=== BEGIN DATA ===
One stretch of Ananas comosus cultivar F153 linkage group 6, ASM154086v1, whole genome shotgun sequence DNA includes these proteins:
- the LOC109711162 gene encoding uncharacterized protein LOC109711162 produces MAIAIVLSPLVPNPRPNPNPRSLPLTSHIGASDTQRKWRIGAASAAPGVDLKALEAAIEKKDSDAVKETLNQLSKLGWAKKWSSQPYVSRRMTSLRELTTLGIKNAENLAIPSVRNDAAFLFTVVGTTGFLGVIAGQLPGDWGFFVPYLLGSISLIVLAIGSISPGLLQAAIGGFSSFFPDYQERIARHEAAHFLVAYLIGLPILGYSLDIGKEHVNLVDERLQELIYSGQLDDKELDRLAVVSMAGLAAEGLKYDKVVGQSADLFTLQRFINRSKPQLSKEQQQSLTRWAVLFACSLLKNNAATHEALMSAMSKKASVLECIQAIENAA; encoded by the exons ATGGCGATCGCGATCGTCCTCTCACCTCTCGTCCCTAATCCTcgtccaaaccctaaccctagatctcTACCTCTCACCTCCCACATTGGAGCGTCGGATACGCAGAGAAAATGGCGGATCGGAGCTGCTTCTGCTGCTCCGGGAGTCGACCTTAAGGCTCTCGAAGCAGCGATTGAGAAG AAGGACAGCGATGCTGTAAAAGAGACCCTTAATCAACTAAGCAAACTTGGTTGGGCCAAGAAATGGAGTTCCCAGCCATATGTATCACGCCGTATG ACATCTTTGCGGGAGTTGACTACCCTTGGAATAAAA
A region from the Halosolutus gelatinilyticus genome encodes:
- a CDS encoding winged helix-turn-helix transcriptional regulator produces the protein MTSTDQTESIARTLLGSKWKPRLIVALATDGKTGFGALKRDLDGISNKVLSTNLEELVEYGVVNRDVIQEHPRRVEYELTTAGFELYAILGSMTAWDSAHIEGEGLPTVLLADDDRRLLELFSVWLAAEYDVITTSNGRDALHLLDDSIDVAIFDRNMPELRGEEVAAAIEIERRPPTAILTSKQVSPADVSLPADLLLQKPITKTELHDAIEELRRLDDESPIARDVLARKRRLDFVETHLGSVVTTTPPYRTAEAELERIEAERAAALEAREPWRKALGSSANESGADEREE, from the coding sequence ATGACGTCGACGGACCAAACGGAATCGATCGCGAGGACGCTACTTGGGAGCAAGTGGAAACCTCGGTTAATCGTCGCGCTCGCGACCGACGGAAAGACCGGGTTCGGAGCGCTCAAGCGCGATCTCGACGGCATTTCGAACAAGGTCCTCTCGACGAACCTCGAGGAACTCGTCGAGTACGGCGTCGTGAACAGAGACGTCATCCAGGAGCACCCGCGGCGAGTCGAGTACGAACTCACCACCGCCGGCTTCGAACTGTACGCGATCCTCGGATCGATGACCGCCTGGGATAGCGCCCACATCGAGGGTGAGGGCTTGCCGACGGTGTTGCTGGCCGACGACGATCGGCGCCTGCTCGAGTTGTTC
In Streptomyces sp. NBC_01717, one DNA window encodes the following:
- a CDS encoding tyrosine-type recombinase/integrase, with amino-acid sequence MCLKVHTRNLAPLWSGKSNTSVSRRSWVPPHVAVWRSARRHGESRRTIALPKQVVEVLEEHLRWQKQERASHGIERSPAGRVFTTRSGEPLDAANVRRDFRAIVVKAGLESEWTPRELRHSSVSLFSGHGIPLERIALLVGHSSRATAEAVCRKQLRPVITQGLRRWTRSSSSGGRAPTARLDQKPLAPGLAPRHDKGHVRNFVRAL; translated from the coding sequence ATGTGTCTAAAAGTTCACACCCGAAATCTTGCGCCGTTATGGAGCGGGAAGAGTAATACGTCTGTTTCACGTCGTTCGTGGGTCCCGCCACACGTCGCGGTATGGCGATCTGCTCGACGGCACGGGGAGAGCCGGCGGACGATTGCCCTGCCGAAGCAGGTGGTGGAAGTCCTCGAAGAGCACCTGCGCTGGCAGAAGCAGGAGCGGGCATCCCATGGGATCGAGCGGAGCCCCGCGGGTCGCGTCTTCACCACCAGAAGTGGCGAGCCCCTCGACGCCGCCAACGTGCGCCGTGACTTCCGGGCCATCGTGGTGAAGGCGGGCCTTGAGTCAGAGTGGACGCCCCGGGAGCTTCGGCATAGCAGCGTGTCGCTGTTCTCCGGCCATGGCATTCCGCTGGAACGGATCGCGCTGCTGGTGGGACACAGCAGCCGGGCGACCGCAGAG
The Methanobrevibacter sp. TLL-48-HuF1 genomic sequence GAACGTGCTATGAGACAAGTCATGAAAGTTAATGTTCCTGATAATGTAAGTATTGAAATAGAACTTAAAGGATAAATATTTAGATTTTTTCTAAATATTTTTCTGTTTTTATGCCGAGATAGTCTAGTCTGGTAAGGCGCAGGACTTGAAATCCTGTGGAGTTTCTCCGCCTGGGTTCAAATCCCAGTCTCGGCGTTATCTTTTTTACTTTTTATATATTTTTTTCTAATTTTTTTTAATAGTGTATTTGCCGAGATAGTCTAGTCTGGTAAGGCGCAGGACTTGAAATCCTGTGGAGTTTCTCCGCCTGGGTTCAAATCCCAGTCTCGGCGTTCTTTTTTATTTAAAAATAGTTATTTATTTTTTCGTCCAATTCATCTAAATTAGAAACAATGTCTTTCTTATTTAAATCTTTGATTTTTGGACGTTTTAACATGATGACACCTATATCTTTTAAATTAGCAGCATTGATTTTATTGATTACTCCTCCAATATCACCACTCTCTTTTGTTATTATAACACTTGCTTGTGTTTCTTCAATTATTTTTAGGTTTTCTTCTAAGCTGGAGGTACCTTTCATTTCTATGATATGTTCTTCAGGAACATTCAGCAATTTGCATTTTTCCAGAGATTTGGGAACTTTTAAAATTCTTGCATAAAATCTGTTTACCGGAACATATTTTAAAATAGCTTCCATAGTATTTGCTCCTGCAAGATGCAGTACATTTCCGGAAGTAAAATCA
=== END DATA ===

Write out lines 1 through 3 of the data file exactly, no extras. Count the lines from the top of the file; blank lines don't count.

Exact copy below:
One stretch of Ananas comosus cultivar F153 linkage group 6, ASM154086v1, whole genome shotgun sequence DNA includes these proteins:
- the LOC109711162 gene encoding uncharacterized protein LOC109711162 produces MAIAIVLSPLVPNPRPNPNPRSLPLTSHIGASDTQRKWRIGAASAAPGVDLKALEAAIEKKDSDAVKETLNQLSKLGWAKKWSSQPYVSRRMTSLRELTTLGIKNAENLAIPSVRNDAAFLFTVVGTTGFLGVIAGQLPGDWGFFVPYLLGSISLIVLAIGSISPGLLQAAIGGFSSFFPDYQERIARHEAAHFLVAYLIGLPILGYSLDIGKEHVNLVDERLQELIYSGQLDDKELDRLAVVSMAGLAAEGLKYDKVVGQSADLFTLQRFINRSKPQLSKEQQQSLTRWAVLFACSLLKNNAATHEALMSAMSKKASVLECIQAIENAA; encoded by the exons ATGGCGATCGCGATCGTCCTCTCACCTCTCGTCCCTAATCCTcgtccaaaccctaaccctagatctcTACCTCTCACCTCCCACATTGGAGCGTCGGATACGCAGAGAAAATGGCGGATCGGAGCTGCTTCTGCTGCTCCGGGAGTCGACCTTAAGGCTCTCGAAGCAGCGATTGAGAAG AAGGACAGCGATGCTGTAAAAGAGACCCTTAATCAACTAAGCAAACTTGGTTGGGCCAAGAAATGGAGTTCCCAGCCATATGTATCACGCCGTATG ACATCTTTGCGGGAGTTGACTACCCTTGGAATAAAA
A region from the Halosolutus gelatinilyticus genome encodes: